The Council is also assessing possible additional listings of persons and entities on the basis of the relevant sanctions framework, and further targeted economic sanctions.

Continue Reading

Aviation/airlines

EU to blacklist Belarus airline ahead of economic sanctions, diplomats say

Published

on

By

European Union flags flutter outside the EU Commission headquarters in Brussels, Belgium May 5, 2021. REUTERS/Yves Herman

The European Union is preparing sanctions on Belarus' national airline and around a dozen top Belarusian aviation officials, three diplomats said, a stop-gap measure before economic sanctions following the forced landing of a passenger plane, writes Robin Emmott.

The proposed asset freezes and travel bans are part of a package of new sanctions on Belarus from EU states, which are outraged that a Ryanair flight was pressed to land in Minsk on 23 May to arrest a dissident journalist and his girlfriend.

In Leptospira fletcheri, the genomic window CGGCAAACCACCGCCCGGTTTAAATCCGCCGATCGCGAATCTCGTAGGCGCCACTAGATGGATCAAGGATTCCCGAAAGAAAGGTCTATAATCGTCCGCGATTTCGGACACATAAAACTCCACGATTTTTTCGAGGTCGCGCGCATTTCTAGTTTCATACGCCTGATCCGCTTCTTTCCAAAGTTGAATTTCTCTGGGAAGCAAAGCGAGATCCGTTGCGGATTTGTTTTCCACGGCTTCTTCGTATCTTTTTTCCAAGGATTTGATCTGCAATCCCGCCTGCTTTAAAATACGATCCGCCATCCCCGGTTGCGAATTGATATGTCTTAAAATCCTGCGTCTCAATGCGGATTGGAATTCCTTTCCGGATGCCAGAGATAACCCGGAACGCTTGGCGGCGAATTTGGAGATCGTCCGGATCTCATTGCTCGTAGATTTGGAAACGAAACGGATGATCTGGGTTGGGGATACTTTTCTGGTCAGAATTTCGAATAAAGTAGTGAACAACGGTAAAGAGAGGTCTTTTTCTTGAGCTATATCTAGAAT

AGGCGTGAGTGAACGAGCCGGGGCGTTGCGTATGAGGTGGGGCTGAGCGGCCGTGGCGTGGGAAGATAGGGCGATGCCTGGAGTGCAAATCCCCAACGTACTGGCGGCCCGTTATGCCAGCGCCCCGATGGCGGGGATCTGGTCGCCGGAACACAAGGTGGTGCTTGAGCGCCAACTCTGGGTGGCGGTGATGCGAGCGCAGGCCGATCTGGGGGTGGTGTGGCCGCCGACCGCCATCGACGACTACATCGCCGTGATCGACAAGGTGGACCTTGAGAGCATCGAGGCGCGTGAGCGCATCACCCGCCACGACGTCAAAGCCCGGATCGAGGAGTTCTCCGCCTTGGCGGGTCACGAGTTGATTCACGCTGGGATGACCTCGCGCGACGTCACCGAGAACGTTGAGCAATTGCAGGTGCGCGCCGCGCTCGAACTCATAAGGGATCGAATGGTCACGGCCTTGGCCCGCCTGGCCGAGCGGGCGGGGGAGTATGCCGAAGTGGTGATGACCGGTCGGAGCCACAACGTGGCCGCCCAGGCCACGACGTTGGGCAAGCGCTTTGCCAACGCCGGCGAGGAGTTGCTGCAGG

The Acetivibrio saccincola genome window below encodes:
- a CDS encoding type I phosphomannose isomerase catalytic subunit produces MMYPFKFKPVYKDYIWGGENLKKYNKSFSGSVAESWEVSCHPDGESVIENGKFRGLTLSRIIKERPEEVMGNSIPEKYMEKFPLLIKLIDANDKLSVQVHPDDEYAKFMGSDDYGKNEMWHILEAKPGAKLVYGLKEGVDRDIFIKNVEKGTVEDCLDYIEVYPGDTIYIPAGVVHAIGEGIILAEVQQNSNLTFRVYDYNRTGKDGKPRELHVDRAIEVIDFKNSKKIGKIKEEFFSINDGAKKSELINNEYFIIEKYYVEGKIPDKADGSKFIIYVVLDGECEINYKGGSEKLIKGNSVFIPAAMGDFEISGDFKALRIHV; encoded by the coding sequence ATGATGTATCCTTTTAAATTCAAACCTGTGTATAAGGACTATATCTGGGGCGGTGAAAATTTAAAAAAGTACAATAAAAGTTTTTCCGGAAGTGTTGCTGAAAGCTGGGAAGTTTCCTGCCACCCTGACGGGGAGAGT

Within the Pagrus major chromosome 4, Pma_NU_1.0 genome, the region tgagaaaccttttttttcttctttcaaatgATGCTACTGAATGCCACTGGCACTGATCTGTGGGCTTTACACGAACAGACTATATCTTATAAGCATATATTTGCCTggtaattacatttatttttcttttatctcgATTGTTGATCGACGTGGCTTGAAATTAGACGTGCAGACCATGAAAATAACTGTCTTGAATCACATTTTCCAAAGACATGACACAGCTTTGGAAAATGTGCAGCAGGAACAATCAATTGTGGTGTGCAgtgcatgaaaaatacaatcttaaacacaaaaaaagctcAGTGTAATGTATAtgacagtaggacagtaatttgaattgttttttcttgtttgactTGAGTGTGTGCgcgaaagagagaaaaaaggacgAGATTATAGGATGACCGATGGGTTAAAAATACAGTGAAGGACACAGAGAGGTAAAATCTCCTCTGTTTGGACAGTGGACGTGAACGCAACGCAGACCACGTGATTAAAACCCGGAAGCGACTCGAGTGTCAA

EU governments, which described the incident as state piracy, say they are looking at targeting sectors that play a central role in the Belarus economy, to inflict real punishment on President Alexander Lukashenko. They could include bond sales, the oil sector and potash, a big Belarusian export.

Before imposing such economic sanctions, the bloc is expected to agree by June 21 - when EU foreign ministers meet - a smaller sanctions list on individuals and two entities as a quick, intermediary response, the diplomats said.